3. Reduce the use of chemicals in your garden

Often, we’re told to spray our lawns and gardens with chemicals to keep them in shape. However there are so many alternative options for natural garden care that save energy, especially when it comes to looking after your lawn. 

Using a push mower is a good place to start. Non-electric mowers use no gas or power, are lightweight, reduce noise pollution and don’t pollute the atmosphere. They also leave grass clippings on the ground as an organic (and free) fertiliser! 

If your lawn isn’t looking well, you may reach for a chemical product to try and bring it back to life. However, the best option is to ‘solarise’ the area to kill pathogens, and then reseed the following spring. Solarising can be easily done with plastic tarps held down by heavy objects, however it will also kill beneficial insects and larvae, so don’t do this unless absolutely necessary.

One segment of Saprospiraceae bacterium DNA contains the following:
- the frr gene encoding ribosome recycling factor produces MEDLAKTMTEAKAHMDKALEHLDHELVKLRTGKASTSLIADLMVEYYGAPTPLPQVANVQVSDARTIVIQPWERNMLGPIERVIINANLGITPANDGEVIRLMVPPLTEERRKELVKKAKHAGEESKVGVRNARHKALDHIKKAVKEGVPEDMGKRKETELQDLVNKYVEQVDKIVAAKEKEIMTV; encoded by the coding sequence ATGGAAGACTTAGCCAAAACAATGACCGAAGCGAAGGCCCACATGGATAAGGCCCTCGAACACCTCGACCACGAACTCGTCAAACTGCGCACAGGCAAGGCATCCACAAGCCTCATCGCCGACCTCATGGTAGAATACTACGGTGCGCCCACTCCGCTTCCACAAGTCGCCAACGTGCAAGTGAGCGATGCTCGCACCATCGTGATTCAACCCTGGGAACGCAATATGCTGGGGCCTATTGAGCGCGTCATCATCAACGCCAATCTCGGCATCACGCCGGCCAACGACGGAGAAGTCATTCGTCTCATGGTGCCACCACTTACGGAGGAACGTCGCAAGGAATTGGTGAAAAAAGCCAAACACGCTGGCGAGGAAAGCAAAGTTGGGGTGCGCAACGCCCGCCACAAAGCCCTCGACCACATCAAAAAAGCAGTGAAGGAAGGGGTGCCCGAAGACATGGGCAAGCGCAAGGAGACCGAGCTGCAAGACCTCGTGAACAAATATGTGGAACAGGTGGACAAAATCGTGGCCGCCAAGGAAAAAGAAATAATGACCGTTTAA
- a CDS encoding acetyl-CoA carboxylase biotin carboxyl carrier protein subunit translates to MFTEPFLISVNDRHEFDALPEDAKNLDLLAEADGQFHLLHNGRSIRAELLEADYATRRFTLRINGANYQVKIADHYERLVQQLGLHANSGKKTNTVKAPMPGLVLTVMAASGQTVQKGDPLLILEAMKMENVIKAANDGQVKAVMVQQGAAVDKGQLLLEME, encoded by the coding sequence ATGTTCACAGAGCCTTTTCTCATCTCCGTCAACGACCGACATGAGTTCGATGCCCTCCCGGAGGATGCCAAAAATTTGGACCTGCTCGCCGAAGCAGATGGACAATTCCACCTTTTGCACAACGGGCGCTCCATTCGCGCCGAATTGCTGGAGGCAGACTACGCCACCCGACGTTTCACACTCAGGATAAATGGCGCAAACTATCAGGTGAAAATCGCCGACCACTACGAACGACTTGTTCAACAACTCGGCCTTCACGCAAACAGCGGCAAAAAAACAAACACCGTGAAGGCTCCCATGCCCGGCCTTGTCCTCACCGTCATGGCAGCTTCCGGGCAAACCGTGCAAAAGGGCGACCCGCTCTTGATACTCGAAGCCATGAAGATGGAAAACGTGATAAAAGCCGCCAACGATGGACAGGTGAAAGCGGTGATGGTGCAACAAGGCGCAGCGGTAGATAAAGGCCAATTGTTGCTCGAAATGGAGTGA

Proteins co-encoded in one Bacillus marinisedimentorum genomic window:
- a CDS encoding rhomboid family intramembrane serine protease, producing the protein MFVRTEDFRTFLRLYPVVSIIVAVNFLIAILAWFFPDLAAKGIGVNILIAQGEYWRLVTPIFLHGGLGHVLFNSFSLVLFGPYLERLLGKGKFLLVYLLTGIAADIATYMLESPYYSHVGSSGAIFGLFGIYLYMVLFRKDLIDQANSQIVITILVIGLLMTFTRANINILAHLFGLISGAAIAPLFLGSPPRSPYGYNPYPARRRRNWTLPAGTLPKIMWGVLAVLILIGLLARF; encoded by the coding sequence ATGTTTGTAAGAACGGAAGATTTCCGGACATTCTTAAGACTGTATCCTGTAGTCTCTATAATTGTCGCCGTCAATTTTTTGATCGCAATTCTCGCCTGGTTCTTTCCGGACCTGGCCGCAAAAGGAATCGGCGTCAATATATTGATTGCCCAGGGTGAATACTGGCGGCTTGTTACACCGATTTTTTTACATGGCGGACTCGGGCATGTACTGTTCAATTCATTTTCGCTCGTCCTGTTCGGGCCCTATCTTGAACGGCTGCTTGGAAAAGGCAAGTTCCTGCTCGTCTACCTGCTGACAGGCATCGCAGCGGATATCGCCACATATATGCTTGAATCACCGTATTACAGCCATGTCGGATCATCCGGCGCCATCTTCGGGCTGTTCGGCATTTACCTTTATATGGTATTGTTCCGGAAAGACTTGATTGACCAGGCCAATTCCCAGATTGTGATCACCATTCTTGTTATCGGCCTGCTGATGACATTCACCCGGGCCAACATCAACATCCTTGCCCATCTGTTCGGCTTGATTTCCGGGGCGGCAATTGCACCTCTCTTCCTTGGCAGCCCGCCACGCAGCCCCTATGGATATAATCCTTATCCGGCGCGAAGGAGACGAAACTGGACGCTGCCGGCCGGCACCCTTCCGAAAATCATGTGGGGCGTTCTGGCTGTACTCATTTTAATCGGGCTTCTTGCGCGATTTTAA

Weeding is also where many chemicals tend to be used, however once again, there are better options for the environment. Corn meal can be applied before weeds sprout to prevent them, and white vinegar and salt is the perfect remedy for weeds that have set up shop on your lawn. 

4. Xeriscaping

Xeriscaping refers to the practice of landscaping specifically for areas that are susceptible to drought. A common factor in xeriscaping is reducing the amount of grass used in your outdoor space, since its usually one of the most taxing elements when it comes to water conservation.